Toby Madden - Regional Economist
Published January 1, 2003 | January 2003 issue
Agricultural financial conditions were poor in Montana and South Dakota and fair in Minnesota and North Dakota, according to the Minneapolis Fed's third-quarter agricultural credit conditions survey. An overwhelming majority of surveyed lenders in Montana and South Dakota reported that the overall income of their farm and livestock customers continued to fall, due to severe drought and lower livestock prices. In addition, district lenders reported that their dairy customers' income decreased. However, many Minnesota and North Dakota crop producers enjoyed nearly ideal growing conditions and higher prices. "It is a rare time for all of livestock to suffer while the row crops could have dramatic income/acre increases over past years," commented a Minnesota respondent. Montana and South Dakota lenders were very pessimistic about farm income for the fourth quarter of 2002, as were district dairy lenders.
The survey suggested that third-quarter overall farm income decreased from a year ago. The majority of survey respondents, 58 percent, reported a decrease in farm income, while less than one in 10 noted an increase. Bankers were especially negative in Montana and South Dakota as 67 percent and 82 percent of respondents, respectively, reported decreased agricultural income. Many respondents attribute troubles to the severe drought and lower cattle and dairy prices. "Drought conditions this summer will limit crop income," wrote a South Dakota lender. "Prices for calves this season are off $10 to $15 a hundred [weight]," a Montana lender reported. Three-quarters of district lenders reported that their dairy customers had lower income.
Meanwhile, row-crop producers in Minnesota and North Dakota are faring better. About 60 percent of Minnesota and North Dakota lenders indicated that farm income had increased or unchanged. "Excellent crop outlook for both yield and price. Prices for milk and hogs are considerably below break-even," commented a Minnesota respondent.
Decreased Farm Income From a Year Ago
Percent of Respondents
Source: Federal Reserve Bank of Minneapolis
Household income and capital spending followed approximately the same pattern as farm income. Household spending remained relatively smooth, as 34 percent of overall respondents reported lower household spending, and 60 percent expected no change. Half the South Dakota respondents revealed lower household spending, while only 12 percent of Minnesota lenders reported decreases. Meanwhile, the fall in capital spending was severe: 55 percent of lenders overall indicated decreased levels, with a high of 81 percent of South Dakota bankers and a low of 25 percent of Minnesota respondents.
As income decreases, farmers and ranchers have a tough time borrowing and repaying loans. District bankers reported that 29 percent of their agricultural customers are borrowed up to their loan limit. "Being borrowed up their loan limit is driven by repayment ability," commented a North Dakota lender. Nearly a third of respondents indicated lower loan repayments, while only 6 percent reported increased loan repayments. This again varies by state, as 44 percent and 45 percent of Montana and South Dakota lenders, respectively, said loan repayments were down, while 21 percent and 23 percent of Minnesota and North Dakota bankers reported decreases.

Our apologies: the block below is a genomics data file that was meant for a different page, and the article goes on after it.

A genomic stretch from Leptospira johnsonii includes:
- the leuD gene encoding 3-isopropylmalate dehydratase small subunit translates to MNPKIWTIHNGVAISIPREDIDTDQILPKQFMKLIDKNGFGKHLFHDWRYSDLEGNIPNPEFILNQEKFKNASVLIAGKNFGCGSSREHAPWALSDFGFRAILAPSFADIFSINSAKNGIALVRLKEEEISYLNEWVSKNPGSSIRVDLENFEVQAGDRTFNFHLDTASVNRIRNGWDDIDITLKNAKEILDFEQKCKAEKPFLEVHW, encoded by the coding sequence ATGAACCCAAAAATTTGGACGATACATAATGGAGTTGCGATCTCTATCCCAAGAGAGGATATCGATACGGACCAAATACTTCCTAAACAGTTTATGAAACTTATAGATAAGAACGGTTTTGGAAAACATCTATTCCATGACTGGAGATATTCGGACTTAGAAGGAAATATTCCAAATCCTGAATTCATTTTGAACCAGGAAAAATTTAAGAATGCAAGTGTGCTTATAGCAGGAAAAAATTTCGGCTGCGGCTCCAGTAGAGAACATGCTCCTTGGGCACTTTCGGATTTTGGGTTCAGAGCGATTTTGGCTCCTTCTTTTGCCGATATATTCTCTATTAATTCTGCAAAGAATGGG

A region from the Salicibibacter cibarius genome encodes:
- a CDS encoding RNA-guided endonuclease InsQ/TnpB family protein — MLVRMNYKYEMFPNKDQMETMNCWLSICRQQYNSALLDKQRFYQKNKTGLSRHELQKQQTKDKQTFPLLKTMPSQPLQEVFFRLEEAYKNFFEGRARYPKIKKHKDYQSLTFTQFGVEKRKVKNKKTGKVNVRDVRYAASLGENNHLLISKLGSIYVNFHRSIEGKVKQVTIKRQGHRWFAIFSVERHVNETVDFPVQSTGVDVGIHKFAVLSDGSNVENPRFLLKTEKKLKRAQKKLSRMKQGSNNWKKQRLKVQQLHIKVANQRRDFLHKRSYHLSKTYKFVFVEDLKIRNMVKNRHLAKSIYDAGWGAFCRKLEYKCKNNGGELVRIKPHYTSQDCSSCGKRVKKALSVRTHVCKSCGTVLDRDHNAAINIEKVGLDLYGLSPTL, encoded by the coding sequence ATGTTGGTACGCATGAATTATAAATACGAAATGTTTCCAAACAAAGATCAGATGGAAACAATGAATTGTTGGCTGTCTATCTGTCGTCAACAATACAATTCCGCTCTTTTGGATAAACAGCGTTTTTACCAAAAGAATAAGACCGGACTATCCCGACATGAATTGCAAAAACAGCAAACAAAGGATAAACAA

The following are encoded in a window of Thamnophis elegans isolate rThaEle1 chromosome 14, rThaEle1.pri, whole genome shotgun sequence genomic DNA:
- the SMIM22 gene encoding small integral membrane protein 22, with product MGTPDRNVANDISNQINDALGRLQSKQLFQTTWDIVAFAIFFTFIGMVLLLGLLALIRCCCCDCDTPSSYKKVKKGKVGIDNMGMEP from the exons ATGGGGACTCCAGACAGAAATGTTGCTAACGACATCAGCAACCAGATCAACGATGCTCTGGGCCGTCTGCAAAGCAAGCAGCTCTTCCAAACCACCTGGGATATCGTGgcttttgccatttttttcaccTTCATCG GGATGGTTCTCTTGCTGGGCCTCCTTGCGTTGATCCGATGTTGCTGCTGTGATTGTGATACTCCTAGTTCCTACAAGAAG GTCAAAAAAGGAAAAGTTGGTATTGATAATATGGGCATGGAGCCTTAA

Meanwhile, as loan repayments decrease, loan renewals actively increased. Thirty-one percent of respondents reported increases in loan renewals, but a mere 3 percent reported decreases. The state pattern holds again as 44 percent and 36 percent of Montana and South Dakota lenders, respectively, said loan renewals were up, while 21 percent and 23 percent of Minnesota and North Dakota bankers reported increases.
Not only have loan renewals increased, overall loan demand edged up in the third quarter. A quarter of district respondents indicted increased demand compared with 18 percent that reported decreased loan demand. While over half of Montana respondents indicated increased loan demand, only 9 percent on Minnesota lenders indicated an increase.
Meanwhile, collateral requirements are increasing at a few banks. Fourteen percent said that collateral requirements increased, while the remaining indicated no change in collateral requirements. However, a third of Montana lenders reported increased collateral requirements.
Overall land prices continue to increase. The average nonirrigated farmland price was $985 per acre during the third quarter of 2002, an increase of 7 percent from the third quarter of 2001. Meanwhile, the average ranchland price was $437 per acrean increase of 26 percent from a year ago. Land prices varied significantly by state, as the average ranchland price was $161 per acre in North Dakota compared with $871 per acre in Minnesota. "Land values are influenced by housing sites in the country," wrote a Minnesota banker.